Champagne Cork Iron Man





Introduction: Champagne Cork Iron Man

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Pretty soon then new Iron Man movie will be coming out, so now that people are getting excited about Iron Man again I thought it would be a great time to make an Iron Man Corky. 
When I planned my Iron Man I didn't want to make him ordinary like the others Corkies. Iron Man doesn't have any special item, so I wouldn't have to worry about making an accessory.
I then realized that the most obvious thing to do was to make the arc reactor actually work. 
Here's how I did it.

Step 1: Materials and Supplies

  • Hacksaw or breadknife
  • Tape
  • Woodglue
  • Red sharpie
  • Fine black permanent marker
  • Ballpoint pen
  • Gold permanent marker
  • Craft knife
  • Solder and Soldering iron
  • Work mat
  • Metal glue (I used UHU metal)
  • Pencil
  • Disposable aluminium food tray
  • Champagne Cork
  • Concave LED (a regular convex LED will work too, but won't have the same effect)
  • Battery holder contact plate
  • 1.5V button cells
  • Miniature 3-pin switch
  • Some sort of dowel or stick to make the battery cover.
  • Regular tin foil

Step 2: Prepare the Cork

Once you have the cork you need (check out my previous Instructable on Corkies on how to choose the right one), you're going to have to cut it in half. I used a bread knife and a hacksaw, but what would be most effective would be a band saw. The cut doesn't have to be exactly in the middle -- in fact, because I cut mines more to one side it was much easier to carve out the inside. Carve it out as shown in the picture. Make sure it's deep enough for all the parts to fit in. Don't cut out too much though.

Step 3: LED Wiring

The circuitry for the reactor is really simple, but can be a pain to solder together because the parts are so small. Solder the switch to the LED, and the LED to the battery plate. Make sure that the cathode and the anode of the LED are on the right side.
Glue the wiring into the cork to stop it from moving around. Then, glue the two sides of the cork together with wood glue. Now the switch should be accessible on the back, and the LED visible from the front. Let it dry overnight.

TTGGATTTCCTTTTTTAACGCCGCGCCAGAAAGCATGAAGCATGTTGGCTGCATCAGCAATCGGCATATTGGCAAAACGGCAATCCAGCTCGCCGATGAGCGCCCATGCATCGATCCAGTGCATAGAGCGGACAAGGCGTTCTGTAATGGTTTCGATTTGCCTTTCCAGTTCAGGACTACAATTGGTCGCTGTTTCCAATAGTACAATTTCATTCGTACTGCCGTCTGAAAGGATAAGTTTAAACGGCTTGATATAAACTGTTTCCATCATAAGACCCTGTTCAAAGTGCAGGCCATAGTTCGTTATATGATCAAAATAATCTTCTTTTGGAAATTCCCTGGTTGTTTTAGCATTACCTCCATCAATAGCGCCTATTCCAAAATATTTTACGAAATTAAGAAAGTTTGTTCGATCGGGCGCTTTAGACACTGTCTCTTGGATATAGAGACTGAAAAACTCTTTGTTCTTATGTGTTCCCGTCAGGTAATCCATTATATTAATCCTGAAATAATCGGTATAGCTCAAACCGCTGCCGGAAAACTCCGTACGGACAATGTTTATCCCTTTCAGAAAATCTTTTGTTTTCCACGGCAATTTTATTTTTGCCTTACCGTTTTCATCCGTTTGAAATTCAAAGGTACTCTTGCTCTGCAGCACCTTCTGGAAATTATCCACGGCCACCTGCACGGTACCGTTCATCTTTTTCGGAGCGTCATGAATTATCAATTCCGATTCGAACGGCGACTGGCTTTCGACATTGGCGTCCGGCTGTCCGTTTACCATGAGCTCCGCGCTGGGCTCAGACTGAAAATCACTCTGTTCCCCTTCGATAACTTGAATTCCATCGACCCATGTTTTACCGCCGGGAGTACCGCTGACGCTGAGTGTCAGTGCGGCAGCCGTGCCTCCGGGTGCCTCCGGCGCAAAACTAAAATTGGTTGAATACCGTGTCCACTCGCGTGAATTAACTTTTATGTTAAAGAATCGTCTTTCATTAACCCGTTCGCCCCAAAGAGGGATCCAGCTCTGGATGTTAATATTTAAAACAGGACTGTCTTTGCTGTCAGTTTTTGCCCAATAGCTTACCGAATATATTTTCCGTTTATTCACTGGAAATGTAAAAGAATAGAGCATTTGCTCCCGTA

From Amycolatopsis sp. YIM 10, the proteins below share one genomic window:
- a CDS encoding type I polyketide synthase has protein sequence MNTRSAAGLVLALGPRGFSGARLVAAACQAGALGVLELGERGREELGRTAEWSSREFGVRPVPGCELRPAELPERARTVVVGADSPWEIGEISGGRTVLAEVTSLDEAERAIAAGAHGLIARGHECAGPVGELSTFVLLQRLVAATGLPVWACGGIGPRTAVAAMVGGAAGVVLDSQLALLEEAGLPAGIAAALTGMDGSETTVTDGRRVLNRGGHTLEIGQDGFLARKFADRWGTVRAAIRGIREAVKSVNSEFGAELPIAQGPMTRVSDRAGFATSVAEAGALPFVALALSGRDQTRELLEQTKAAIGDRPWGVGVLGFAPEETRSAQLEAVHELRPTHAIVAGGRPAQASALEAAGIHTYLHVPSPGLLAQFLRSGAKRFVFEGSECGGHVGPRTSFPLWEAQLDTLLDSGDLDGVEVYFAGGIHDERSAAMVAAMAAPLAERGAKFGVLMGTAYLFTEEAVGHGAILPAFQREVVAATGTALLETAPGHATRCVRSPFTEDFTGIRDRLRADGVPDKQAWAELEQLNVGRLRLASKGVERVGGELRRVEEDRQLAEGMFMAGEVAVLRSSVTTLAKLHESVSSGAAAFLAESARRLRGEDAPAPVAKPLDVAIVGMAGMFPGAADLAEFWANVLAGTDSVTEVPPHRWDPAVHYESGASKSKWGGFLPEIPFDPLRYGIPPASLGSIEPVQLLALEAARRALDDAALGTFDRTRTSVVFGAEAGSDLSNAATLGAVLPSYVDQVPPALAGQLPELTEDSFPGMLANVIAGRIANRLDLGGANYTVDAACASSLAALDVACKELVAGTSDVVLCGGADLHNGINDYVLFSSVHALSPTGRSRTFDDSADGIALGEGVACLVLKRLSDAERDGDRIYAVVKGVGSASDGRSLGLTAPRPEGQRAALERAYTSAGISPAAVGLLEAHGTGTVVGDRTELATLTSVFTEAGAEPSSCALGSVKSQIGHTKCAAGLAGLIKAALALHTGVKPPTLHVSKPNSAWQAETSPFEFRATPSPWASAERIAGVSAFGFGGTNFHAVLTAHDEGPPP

Step 4: Iron Man Suit

Now comes the hardest part: the Iron Man suit. First, flatten the foil from the disposable food tray to get rid of creases. Then sketch out what you will cut out. The parts really depend on the cork you are using, and will need some improvisation.
To make a nice hole for the LED I used a hole puncher.
Glue the pieces on with the metal glue.
Use regular tin foil to wrap around the head -- the food tray foil is too thick.
I also outlined all the lines and pieces with the fine black permanent marker to make them more defined.
Don't forget to put the wooden disk from the dowel/stick in the bottom to stop the batteries from falling out.

Step 5: Done!

That's it! Have fun with your Iron Man Corky, and don't forget to post a picture of your own in the comments!

For more instructions on making a Corky, check out my previous Instructable here:



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    Hey sjroth wanna see mine? :D

    Sure, post them!

    Me and my physics teacher are having trouble finding this battery contact holder plate and we tried searching it on google to find it. I was wondering where you purchased it and if there is an official name in which we can purchase it thank you

    just finished my fourth one, this one is war machine. however, i have now run out of watch batteries and have to stop. hope you like this new one!

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    Nice one. I was thinking about making the War Machine.

    now there's three of them! one has a white led, and the other two have blue. the big one is a champagne cork and the others are wine corks.

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    even though I have posted to already, here is my good one with thick foil and an LED. the first is with it on and the second off.


    You have the name of the LED wrong. It is a convex shape, not a concave one.

    Nope, it's right.
    Convex means outward, concave means inward. The LED I used is curved inward, therefore it is concave. While the regular convex hemisphere LEDs emit the light in a narrow cone, concave LEDs are really useful because they spread out the light evenly. That's why they are often used for Christmas lighting.
    And here's a closeup image of a concave LED, so you get what I mean: